PORTLAND, Ore. — The incoming omicron wave could peak with around 1,650 active COVID-19 hospitalizations in Oregon within a month, according to a new forecast from Oregon Health and Science University (OHSU) released Friday.
That's an increase from the 1,250 hospitalizations predicted last week, although still fewer than the 2,000 predicted in OHSU's initial omicron forecast two weeks ago. It also moves up the timeline; last week's forecast estimated the peak wouldn't arrive until February.
“People should take extreme caution, especially if they’re going to be around people at higher risk including older adults and those who are immunocompromised,” Dr. Peter Graven, director of the OHSU Office of Advanced Analytics, said in a statement. “I expect hospitalizations will start accelerating now and peak by the end of January.”
The initial estimate was reduced after emerging data showed that the omicron variant, although more contagious than prior versions of the virus, appeared to cause lower rates of severe illness, leading to fewer hospitalizations as a percentage of total cases.
But the latest forecast raises and accelerates the hospitalization peak based on the virus's rapid spread on the East Coast, OHSU said, plus new data from Europe showing higher infection rates among vaccinated people.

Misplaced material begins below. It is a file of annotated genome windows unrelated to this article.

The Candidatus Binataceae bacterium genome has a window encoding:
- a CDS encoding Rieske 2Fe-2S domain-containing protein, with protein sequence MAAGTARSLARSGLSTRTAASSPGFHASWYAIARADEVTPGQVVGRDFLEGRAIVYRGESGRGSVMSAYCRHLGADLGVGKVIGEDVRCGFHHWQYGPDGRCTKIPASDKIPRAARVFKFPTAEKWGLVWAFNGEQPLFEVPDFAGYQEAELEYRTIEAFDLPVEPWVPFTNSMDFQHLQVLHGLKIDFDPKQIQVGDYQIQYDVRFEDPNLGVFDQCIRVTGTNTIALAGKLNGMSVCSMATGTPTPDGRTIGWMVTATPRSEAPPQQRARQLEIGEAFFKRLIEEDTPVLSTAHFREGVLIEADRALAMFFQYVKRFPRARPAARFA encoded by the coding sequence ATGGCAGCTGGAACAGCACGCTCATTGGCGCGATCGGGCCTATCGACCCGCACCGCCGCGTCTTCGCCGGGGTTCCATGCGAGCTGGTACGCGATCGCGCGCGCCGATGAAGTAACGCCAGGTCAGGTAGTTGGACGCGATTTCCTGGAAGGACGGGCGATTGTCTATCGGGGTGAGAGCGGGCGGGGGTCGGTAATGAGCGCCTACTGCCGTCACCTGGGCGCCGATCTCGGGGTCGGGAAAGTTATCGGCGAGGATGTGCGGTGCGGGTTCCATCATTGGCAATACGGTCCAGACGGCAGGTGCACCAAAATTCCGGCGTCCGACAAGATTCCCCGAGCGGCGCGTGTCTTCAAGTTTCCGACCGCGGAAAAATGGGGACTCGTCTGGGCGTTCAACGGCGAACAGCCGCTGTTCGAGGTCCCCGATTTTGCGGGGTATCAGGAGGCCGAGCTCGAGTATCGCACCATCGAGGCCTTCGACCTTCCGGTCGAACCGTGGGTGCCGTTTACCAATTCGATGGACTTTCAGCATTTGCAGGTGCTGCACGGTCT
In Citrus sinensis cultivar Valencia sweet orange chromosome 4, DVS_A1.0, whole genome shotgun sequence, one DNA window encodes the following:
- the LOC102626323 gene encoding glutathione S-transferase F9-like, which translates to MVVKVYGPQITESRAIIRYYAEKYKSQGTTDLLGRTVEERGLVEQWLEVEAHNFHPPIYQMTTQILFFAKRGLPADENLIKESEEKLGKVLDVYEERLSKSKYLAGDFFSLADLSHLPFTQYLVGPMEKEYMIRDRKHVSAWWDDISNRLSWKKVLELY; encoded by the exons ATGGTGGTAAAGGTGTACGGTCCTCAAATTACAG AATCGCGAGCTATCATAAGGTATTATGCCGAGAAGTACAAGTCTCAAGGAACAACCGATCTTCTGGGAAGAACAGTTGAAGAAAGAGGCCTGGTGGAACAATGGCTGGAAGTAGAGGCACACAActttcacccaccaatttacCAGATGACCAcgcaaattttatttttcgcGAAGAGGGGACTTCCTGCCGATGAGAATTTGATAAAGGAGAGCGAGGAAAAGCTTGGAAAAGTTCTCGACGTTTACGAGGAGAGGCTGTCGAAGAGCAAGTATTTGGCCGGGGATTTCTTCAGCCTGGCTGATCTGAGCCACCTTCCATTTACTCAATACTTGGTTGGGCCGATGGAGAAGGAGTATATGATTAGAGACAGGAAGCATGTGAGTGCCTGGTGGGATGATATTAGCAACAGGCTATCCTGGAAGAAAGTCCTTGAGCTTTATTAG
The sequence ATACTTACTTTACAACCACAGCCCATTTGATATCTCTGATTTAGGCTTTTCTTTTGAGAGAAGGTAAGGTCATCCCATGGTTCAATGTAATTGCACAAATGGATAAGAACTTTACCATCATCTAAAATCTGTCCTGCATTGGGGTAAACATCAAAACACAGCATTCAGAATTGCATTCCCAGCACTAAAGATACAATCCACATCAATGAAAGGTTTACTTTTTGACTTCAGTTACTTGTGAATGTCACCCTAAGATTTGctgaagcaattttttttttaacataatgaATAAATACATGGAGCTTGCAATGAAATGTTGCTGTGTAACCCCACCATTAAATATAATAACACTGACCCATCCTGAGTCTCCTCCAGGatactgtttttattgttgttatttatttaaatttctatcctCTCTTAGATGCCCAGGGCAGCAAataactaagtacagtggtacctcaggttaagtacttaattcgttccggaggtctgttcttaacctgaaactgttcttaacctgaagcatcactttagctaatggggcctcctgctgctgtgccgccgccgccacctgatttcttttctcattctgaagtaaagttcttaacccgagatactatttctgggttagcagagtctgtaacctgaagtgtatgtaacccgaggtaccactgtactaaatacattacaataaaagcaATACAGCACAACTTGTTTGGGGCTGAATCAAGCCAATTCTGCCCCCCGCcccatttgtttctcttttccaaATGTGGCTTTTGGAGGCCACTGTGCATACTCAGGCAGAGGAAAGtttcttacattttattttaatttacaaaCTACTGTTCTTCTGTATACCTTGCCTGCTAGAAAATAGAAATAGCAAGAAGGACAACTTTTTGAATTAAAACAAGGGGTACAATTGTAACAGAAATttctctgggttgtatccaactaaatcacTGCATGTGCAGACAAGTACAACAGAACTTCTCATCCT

Oregon’s daily case numbers declined steadily through the fall months but began to rapidly rise again in the past two weeks.
The daily count on Thursday was 2,946, approaching the current record of 3,207 set in late August at the height of the delta wave, and Multnomah County Health Officer Dr. Jennifer Vines warned this week that the worst is still on the way.
The daily average for new cases in the United States rose to 355,990 on Thursday, according to CNN, up from 265,427 just two days earlier. Prior to this week the record was about 252,000, set in January 2021.
The higher case rate means that even a smaller percentage of severe illness could still lead to more active COVID hospitalizations than Oregon has ever seen before. The state's current hospitalization record is 1,187, set on Sept. 1 during the delta wave, and it threatened to overwhelm the system.
Public health officials have stressed that even though omicron carries a higher risk of infection for vaccinated people, the vaccines still substantially reduce the risk of severe illness and death, and booster doses provide even stronger protection.
Earlier this month, Gov. Kate Brown set a target of getting booster shots to 1 million Oregonians by the end of January.
The OHSU report also urged the public to wear masks in indoor public settings and avoid large gatherings in order to ease the strain on the hospital system in the next two months.
“Now is not the time to be resigned to getting COVID,” Graven said. “It will be especially important to protect those most vulnerable to severe illness over the next few weeks. If people wear facial coverings and avoid indoor gatherings, it could help to flatten the curve. That will help to ensure all Oregonians continue to have access to hospital care when they need it, whether it’s for COVID-19 or all of the other life-threatening conditions that demand care in a hospital.”